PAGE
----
56 senators back new Keystone bill

 


Keystone XL supporters on Thursday introduced legislation they said was backed by 56 senators that would immediately greenlight the controversial oil pipeline.

"I have 56 hard yeses," Sen. John HoevenJohn Henry HoevenGOP senators urge Biden to keep Trump-era border restrictions A plan to address the growing orphaned wells crisis Lobbying world MORE (R-N.D.), who introduced the bill with Sen. Mary LandrieuMary Loretta LandrieuCassidy wins reelection in Louisiana Bottom line A decade of making a difference: Senate Caucus on Foster Youth MORE (D-La.), told reporters Thursday.

"Beyond that I've got six or seven maybes. Our challenge is going to be to get to 60 votes," he said.

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Eleven Democrats are among the 56 senators backing the bill, which would immediately give pipeline developer TransCanada the green light on a permit to begin construction of Keystone XL, according to a release from Landrieu's office.

Democrats discussed the issue during a meeting on Thursday, and Senate Majority Leader Harry ReidHarry Mason ReidSenate hopefuls embrace nuking filibuster Biden fails to break GOP 'fever' Nevada governor signs law making state first presidential primary MORE (D-Nev.) expressed optimism a deal would be reached to allow a vote.

"There's a 70-80 percent chance we can work something out on Keystone," he said Thursday. 

Earlier this week, Reid said he wanted to bring an energy efficiency bill to the floor, but Republicans are trying to have a larger debate on energy issues.

Senate Minority Leader Mitch McConnellAddison (Mitch) Mitchell McConnellHas Trump beaten the system? Yellen to Congress: Raise the debt ceiling or risk 'irreparable harm' The Hill's 12:30 Report - Presented by Goldman Sachs - Tokyo Olympics kick off with 2020-style opening ceremony MORE (Ky.) said Republicans aren't interested in a nonbinding sense-of-the-Senate vote on Keystone, which would not have any legal effect. The Senate voted on a similar nonbinding measure last year.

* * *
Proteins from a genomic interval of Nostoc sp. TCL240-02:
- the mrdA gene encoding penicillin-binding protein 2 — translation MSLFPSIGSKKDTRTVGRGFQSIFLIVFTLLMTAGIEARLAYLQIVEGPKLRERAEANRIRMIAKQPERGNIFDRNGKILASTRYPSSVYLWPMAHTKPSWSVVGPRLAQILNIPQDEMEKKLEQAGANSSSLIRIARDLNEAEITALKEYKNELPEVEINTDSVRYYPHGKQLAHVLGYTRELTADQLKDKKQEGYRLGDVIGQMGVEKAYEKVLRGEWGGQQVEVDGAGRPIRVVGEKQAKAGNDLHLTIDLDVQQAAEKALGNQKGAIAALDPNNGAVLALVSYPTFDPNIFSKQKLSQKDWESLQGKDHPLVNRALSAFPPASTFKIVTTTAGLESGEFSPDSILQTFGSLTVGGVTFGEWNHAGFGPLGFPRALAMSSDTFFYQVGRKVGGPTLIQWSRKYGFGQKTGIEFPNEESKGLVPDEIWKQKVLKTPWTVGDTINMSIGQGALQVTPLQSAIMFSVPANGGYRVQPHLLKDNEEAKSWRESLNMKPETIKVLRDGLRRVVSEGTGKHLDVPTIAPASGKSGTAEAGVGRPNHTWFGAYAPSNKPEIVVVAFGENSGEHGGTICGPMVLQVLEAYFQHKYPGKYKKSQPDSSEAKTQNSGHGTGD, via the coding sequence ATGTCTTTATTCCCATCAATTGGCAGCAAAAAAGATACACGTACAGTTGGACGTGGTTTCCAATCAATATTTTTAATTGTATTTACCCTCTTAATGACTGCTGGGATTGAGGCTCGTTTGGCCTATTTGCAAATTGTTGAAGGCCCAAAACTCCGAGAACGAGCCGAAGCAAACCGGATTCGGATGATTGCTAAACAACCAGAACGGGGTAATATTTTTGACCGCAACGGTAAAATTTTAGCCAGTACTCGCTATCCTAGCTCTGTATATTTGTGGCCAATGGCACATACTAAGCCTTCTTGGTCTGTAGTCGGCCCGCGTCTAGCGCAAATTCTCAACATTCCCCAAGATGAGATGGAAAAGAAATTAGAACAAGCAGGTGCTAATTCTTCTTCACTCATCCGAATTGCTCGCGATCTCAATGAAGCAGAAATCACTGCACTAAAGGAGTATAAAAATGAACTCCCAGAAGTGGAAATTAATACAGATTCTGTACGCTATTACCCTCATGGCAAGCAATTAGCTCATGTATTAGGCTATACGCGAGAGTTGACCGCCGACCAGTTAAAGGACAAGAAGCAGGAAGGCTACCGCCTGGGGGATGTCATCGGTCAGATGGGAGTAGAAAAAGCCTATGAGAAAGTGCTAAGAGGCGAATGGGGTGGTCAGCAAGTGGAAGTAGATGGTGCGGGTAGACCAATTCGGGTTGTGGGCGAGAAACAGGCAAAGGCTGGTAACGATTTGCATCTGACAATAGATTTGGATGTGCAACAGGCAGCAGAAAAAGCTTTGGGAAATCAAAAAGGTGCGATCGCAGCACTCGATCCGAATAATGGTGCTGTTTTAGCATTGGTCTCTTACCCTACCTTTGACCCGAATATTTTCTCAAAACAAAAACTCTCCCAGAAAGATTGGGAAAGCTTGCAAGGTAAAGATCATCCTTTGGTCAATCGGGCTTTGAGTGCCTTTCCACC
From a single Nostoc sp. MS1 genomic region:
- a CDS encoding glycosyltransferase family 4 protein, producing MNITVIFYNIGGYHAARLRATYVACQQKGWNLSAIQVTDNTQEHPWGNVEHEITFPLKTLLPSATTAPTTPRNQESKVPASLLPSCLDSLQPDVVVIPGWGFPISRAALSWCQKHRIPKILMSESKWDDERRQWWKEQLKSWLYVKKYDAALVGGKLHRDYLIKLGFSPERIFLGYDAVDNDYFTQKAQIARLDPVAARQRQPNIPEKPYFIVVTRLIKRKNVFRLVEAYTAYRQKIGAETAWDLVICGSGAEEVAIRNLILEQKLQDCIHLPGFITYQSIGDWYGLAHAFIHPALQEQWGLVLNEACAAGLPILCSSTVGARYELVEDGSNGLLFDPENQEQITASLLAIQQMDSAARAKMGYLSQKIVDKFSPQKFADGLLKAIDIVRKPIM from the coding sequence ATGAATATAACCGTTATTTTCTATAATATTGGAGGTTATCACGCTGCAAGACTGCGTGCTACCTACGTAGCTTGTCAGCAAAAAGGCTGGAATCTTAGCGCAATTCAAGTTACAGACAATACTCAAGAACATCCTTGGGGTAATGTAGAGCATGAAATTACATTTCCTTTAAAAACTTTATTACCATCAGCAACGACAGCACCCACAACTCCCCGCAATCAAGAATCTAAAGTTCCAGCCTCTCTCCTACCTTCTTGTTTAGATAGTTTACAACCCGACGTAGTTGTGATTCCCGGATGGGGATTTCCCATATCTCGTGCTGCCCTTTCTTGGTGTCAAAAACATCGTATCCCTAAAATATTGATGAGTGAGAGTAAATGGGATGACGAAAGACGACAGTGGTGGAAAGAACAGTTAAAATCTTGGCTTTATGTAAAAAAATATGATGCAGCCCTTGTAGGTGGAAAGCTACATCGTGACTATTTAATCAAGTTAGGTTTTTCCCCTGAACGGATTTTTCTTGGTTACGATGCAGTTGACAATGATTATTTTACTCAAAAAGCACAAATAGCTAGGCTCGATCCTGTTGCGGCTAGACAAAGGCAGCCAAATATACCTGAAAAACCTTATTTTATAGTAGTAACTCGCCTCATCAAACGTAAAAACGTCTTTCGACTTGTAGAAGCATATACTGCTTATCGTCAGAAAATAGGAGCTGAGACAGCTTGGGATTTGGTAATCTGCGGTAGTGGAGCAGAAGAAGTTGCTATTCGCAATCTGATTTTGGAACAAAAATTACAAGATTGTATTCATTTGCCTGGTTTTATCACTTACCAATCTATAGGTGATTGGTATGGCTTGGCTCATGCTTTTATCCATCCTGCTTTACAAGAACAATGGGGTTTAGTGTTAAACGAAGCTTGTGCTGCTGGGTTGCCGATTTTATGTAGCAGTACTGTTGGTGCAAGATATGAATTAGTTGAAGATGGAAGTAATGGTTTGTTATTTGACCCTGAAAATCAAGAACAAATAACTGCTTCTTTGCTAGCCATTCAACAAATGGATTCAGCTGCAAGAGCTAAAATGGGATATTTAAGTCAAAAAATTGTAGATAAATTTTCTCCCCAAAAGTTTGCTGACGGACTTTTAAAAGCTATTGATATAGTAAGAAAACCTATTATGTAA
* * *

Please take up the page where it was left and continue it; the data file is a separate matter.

Hoeven said the vote on the Keystone bill won't be tossed aside.



"This is not something that is going to be delayed," Hoeven said. "It either has to be a part of the energy efficiency bill, or immediately following it."

Hoeven said he doesn't expect an agreement to be reached on a Keystone vote before the energy efficiency bill hits the Senate floor next week.

And while Republican leaders have said they would rather see a Keystone XL amendment than a stand-alone vote, Hoeven said he doesn't think its a "deal-breaker."

Landrieu says she wants a vote on stand-alone legislation, and seemed adamant Thursday that anything else was out of the question.

"The decision has already been made — we are moving forward on a vote on Keystone, and we are going to move forward on the energy efficiency bill," Landrieu said.



The bill will likely get severe pushback from the White House, Hoeven said.



“That is exactly what happened before,” he said. “At that time, we had more than 60 votes. By the time they were done, they actually pushed us down below 60. I don’t know if they’ve started that effort yet.”